Indie cartoonists, web comickers and the fans who love them once again mingled in a weekend of camaraderie and appreciation at this weekend's Small Press Expo, held in North Bethesda, MD. This year's edition lived up to its well-deserved reputation as one of the year's mellowest and enjoyable comics fests, and a strong slate of recent comics kept sales at high levels.

This was only the second time that SPX has been held Saturday and Sunday at its current location, and both days were packed, with Saturday, predictably leading the way. Attendance was somewhere in the 1600 range, according to one unofficial estimate.

"It's just a solid show," said PictureBox's Dan Nadel, summing up the general vibe. Although his booth had no debuts, sales were strong, and a check of the #spx Twitter feed showed most fans happily complaining about how much money they'd spent on the array of offerings.

Guest of honor Gahan Wilson signed at the Fantagraphics booth—his upcoming three-volume collection of his Playboy cartoons was only available for pre-order but still drummed up plenty of enthusiasm — and appeared at a spotlight panel that roamed over his gently lugubrious oeuvre. Wilson recalled his first meeting at Playboy—''Here we're pro sin," an editor told him—and his early idea for a horror series: "What could be more terrifying than being a child?" Fantagraphics publisher Gary Groth said that sales at this year's show "were our biggest SPX ever," behind such recent books as Carol Tyler's memoir of her father, You'll Never Know, and Hans Rickheit's eerie The Squirrel Machine. Pim and Francie, another debut by long absent Al Colombia also garnered much comment with it's mesmerizing but horrific content.

At Drawn and Quarterly, mini comics minimalist John Porcellino made his first appearance on the East Coast since 1997, and his new collection, Map of my Heartsold briskly, as did R. Sikoryak's comics//literature mash-up Masterpiece Comics.Aya: The Secrets Come Out, the third volume in the Aya saga, was a sell-out.

Top Shelf fielded their usual strong line-up of vets such as Jeffrey Brown, James Kochalka and Jeff Lemire, while injecting the sole show-biz note at SPX— it was the opening weekend for The Surrogatesfilm, based on the Top Shelf comic, and publisher Chris Staros reported strong sales for the original GN and its sequel. (The movie opened at #2 with $15 million.)

Ted Rall led a table of books of NBM including his The Year of Loving Dangerously, and Shane White'sThings Undone. Rall spent much of the show warning folks to get a swine flu shot — he recently suffered through the illness and said it is no laughing matter: "Days of fever and aches and pains like you have never felt before."

While SPX is known mostly as a haven for art comics and self-publishers, web cartoonists are having an increased presence, as the lines between online and print continue to blur and evolve. The biggest draw was undoubtedly the constantly mobbed Kate Beaton, whose droll historical tableaux read as if Jane Austen had decided to do mini comics. The nearby Erika Moen, author of the gently observed DAR also drew a crowd. Mainstays R. Stevens (Diesel Sweeties) and David Malki (Wondermark) also did well and C. Spike Trotman sold out of the newest volume of her Templar, Arizona web comic.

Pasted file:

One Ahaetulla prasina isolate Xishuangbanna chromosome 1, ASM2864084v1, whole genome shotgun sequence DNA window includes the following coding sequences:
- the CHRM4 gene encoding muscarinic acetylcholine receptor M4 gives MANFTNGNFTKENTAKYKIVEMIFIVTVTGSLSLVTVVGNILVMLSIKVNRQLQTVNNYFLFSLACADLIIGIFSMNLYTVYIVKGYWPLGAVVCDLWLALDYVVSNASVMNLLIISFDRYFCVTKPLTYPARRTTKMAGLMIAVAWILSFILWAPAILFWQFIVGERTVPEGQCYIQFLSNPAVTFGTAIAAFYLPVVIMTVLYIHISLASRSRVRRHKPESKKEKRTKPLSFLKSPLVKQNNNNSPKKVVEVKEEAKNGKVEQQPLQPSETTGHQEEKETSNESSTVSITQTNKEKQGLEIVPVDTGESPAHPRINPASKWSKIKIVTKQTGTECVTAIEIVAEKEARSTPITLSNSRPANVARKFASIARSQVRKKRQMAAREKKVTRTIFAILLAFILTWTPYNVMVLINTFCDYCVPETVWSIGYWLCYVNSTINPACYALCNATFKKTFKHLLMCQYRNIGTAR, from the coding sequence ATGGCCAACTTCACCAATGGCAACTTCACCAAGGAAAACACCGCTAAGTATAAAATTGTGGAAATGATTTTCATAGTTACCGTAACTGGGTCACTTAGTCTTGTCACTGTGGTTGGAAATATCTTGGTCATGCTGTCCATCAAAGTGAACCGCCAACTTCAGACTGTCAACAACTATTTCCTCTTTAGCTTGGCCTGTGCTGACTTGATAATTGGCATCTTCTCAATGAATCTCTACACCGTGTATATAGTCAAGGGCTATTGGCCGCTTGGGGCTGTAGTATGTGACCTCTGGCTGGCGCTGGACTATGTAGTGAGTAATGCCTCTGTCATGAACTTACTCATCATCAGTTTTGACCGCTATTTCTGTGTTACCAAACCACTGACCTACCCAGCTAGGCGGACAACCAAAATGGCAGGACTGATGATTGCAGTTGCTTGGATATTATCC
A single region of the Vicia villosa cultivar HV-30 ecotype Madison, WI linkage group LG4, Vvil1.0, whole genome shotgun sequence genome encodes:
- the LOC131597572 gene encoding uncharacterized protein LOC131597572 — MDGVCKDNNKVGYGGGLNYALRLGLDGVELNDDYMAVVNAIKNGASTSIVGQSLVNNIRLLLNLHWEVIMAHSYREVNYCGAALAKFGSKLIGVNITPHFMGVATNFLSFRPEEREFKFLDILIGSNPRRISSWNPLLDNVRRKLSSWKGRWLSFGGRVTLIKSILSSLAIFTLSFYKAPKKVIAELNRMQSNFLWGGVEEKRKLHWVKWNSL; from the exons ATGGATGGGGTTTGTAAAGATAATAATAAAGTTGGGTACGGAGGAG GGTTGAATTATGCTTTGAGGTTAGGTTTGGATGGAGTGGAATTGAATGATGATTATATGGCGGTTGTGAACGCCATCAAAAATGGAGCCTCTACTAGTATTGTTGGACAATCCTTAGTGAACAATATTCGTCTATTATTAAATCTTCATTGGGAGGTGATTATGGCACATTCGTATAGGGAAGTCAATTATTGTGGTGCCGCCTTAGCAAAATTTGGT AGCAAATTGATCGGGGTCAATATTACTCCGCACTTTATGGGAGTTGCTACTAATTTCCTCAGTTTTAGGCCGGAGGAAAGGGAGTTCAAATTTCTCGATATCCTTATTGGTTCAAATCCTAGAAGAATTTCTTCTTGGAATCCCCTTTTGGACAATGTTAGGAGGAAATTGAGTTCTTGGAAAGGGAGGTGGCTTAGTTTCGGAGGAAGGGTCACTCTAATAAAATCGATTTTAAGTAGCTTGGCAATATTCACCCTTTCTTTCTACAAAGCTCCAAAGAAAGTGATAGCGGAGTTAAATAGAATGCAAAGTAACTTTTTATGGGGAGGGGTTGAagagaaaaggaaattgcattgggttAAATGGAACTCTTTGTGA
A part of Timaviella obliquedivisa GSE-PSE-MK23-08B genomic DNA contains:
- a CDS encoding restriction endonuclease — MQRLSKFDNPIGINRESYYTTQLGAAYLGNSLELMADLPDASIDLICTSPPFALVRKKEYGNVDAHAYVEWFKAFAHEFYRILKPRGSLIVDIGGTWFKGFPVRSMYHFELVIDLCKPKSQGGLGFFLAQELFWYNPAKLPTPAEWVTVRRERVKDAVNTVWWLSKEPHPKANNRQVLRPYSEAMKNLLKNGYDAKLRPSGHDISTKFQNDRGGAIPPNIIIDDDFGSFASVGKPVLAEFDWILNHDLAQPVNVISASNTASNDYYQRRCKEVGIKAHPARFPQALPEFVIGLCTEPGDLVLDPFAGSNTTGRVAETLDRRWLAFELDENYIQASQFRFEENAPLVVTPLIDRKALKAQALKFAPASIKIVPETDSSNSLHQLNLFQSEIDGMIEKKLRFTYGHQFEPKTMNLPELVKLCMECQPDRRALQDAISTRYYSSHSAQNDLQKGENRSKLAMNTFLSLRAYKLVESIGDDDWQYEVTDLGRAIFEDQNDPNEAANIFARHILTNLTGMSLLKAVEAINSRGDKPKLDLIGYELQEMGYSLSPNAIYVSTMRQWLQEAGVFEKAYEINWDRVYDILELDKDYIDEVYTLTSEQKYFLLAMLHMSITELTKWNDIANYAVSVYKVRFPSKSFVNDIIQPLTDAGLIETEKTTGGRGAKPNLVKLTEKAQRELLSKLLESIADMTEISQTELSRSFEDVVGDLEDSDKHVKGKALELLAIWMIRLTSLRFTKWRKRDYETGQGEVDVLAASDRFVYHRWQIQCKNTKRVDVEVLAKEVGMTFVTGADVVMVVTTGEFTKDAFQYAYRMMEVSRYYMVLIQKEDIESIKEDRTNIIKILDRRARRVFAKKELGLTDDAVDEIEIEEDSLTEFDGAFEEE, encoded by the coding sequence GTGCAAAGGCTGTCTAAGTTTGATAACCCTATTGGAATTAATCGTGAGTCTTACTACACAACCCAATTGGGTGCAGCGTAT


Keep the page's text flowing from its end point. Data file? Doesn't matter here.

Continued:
Indeed, if there was any cultural shift at the show it was the increased emphasis on web comics. A few years ago it was mostly indie cartoonists who were getting signed to mainstream book deals. Now, it's web cartoonists who are signing up. Jon Rosenberg has two Goats collections from Del Rey and Meredith Gran's Octopus Pieis coming out next year from Random House.

While rumblings of the recent seismic shifts at Marvel and DC, and continued worries over Diamond's more restrictive ordering benchmarks were mentioned a few times, these were distant concerns at a festival that celebrated creativity and imaginative storytelling. While in some years there were standout buzz books, this time the love was spread out; some observers mentioned Josh Cotter's Driven by Lemons, a reproduction of one of his sketchbooks; othersThe Year of the Elephant, a riveting and painful memoir by Belgian cartoonist Willy Lintout recounting his son's suicide, newly available from Fanfare/Ponent Mon. On a lighter note, copies of the Simpsons Treehouse of Horror featuring indie mainstays like Kevin Huizenga and Jeffrey Brown sold briskly—Douglas Wolk dubbed itKrusty's Ergot.

While SPX is an important stop where selling books it concerned, it's also a key place for cartoonists to socialize. Many cartoonists on panels mentioned that slaving away over a drawing board is an isolating way to make a living, and people seemed to be making up for it at the show. Friday night's kick off party at Atomic Books in Baltimore featured a festive cake, a good crowd and the Nerdlinger Awards, presented by Liz Baillie, MK Reed and Robin Enrico—the award consisted of a beer bottle with a fancy label, and host Baillie warned winners "If you drink your trophy and leave the bottle out, the maid willthrow it away. People have learned that the hard way."

Saturday the Ignatz Awards took center stage, with Baillie hosting and introducing the presenters with haiku. (A complete list of winners can be found here.) Jordan Crane was the evening's multiple winner, with two for Uptight.After the awards, the crowd mingled in the lobby for the legendary chocolate fountain. A planned karaoke outing was scuttled when the venue had unexpectedly closed, but even that and a downpour couldn't dampen the spirits of those who came to celebrate good comics.

(Additional reporting by Calvin Reid.)